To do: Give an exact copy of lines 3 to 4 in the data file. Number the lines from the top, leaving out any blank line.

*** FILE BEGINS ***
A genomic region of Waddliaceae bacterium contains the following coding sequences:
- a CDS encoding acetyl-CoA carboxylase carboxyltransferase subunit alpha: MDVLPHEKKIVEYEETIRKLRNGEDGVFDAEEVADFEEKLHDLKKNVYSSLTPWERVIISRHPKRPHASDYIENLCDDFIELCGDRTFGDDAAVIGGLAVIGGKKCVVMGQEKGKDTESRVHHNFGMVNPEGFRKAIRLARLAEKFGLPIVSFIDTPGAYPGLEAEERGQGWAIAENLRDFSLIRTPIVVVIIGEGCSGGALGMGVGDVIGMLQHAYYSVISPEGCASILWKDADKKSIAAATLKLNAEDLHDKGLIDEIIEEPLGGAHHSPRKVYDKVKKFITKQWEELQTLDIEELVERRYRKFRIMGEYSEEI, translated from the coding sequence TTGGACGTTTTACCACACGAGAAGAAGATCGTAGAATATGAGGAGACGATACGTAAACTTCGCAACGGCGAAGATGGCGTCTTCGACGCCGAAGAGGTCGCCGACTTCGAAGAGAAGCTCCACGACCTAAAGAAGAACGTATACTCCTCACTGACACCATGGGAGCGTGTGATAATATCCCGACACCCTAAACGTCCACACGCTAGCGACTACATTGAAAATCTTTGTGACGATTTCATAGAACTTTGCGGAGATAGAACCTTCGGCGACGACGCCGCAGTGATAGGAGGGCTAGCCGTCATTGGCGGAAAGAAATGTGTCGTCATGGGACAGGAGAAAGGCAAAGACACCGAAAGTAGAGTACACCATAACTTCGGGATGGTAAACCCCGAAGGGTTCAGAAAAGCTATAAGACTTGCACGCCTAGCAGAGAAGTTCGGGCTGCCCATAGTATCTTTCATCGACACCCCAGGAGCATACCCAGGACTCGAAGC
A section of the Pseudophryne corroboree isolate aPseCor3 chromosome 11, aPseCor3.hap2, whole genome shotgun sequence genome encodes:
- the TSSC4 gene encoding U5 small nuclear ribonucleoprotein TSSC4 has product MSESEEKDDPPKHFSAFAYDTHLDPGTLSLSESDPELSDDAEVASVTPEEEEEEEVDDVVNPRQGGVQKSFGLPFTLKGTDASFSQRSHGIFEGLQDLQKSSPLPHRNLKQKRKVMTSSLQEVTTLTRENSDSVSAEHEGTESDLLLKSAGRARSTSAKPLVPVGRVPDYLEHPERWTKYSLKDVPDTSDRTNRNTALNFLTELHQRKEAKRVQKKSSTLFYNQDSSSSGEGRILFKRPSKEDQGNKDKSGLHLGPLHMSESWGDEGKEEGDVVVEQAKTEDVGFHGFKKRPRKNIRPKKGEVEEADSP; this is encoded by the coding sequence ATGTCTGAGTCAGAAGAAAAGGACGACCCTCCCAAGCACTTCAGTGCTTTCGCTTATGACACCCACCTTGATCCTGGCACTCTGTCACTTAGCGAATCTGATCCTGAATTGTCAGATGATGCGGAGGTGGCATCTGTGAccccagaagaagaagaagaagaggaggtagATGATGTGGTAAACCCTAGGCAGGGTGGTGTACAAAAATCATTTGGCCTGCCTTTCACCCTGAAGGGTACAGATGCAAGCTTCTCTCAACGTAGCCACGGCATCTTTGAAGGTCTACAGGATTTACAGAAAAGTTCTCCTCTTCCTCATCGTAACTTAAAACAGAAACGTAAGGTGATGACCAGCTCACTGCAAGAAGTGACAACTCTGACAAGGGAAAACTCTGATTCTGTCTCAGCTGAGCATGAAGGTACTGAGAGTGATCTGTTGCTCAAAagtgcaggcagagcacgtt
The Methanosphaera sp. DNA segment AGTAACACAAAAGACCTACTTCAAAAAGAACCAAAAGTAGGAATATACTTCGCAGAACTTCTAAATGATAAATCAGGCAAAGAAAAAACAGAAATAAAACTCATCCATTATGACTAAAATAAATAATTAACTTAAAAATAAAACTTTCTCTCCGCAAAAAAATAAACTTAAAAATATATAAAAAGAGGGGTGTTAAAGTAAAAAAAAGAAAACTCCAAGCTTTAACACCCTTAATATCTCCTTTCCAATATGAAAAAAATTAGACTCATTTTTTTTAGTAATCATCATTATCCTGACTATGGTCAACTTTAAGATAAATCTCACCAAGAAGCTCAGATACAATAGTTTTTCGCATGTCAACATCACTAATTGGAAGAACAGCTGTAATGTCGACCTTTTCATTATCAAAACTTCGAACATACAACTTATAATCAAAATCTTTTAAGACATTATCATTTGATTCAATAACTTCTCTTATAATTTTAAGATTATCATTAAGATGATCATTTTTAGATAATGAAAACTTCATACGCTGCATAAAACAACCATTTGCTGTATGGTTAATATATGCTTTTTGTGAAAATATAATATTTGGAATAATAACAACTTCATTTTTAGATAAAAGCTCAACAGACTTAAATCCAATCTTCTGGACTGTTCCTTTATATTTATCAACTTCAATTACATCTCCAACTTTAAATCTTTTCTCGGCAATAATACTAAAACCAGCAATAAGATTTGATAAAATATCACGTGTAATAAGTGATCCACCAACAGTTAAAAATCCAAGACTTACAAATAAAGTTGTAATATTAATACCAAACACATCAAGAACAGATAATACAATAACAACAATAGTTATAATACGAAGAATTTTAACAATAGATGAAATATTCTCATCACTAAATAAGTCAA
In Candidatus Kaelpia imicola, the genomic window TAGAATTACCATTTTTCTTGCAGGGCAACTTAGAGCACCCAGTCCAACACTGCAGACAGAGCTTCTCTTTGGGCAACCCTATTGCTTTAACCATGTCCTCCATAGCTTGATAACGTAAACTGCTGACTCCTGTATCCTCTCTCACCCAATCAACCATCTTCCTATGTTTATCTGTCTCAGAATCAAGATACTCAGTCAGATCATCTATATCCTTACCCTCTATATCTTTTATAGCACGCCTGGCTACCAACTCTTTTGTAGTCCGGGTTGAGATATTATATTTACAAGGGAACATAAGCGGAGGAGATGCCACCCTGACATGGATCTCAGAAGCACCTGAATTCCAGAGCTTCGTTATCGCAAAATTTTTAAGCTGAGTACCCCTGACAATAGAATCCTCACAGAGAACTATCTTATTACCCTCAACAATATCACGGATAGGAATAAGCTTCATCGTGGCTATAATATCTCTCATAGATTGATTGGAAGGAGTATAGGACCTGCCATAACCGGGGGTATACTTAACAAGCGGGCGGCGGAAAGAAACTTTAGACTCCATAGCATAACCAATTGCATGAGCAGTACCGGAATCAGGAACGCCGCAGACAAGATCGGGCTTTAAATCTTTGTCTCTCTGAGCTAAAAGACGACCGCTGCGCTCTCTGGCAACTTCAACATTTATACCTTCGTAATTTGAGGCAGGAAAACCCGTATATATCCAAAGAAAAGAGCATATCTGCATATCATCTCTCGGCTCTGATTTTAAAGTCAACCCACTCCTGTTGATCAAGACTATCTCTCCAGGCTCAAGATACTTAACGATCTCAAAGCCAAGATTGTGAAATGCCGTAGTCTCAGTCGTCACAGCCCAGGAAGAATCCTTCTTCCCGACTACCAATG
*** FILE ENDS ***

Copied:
A section of the Pseudophryne corroboree isolate aPseCor3 chromosome 11, aPseCor3.hap2, whole genome shotgun sequence genome encodes:
- the TSSC4 gene encoding U5 small nuclear ribonucleoprotein TSSC4 has product MSESEEKDDPPKHFSAFAYDTHLDPGTLSLSESDPELSDDAEVASVTPEEEEEEEVDDVVNPRQGGVQKSFGLPFTLKGTDASFSQRSHGIFEGLQDLQKSSPLPHRNLKQKRKVMTSSLQEVTTLTRENSDSVSAEHEGTESDLLLKSAGRARSTSAKPLVPVGRVPDYLEHPERWTKYSLKDVPDTSDRTNRNTALNFLTELHQRKEAKRVQKKSSTLFYNQDSSSSGEGRILFKRPSKEDQGNKDKSGLHLGPLHMSESWGDEGKEEGDVVVEQAKTEDVGFHGFKKRPRKNIRPKKGEVEEADSP; this is encoded by the coding sequence ATGTCTGAGTCAGAAGAAAAGGACGACCCTCCCAAGCACTTCAGTGCTTTCGCTTATGACACCCACCTTGATCCTGGCACTCTGTCACTTAGCGAATCTGATCCTGAATTGTCAGATGATGCGGAGGTGGCATCTGTGAccccagaagaagaagaagaagaggaggtagATGATGTGGTAAACCCTAGGCAGGGTGGTGTACAAAAATCATTTGGCCTGCCTTTCACCCTGAAGGGTACAGATGCAAGCTTCTCTCAACGTAGCCACGGCATCTTTGAAGGTCTACAGGATTTACAGAAAAGTTCTCCTCTTCCTCATCGTAACTTAAAACAGAAACGTAAGGTGATGACCAGCTCACTGCAAGAAGTGACAACTCTGACAAGGGAAAACTCTGATTCTGTCTCAGCTGAGCATGAAGGTACTGAGAGTGATCTGTTGCTCAAAagtgcaggcagagcacgtt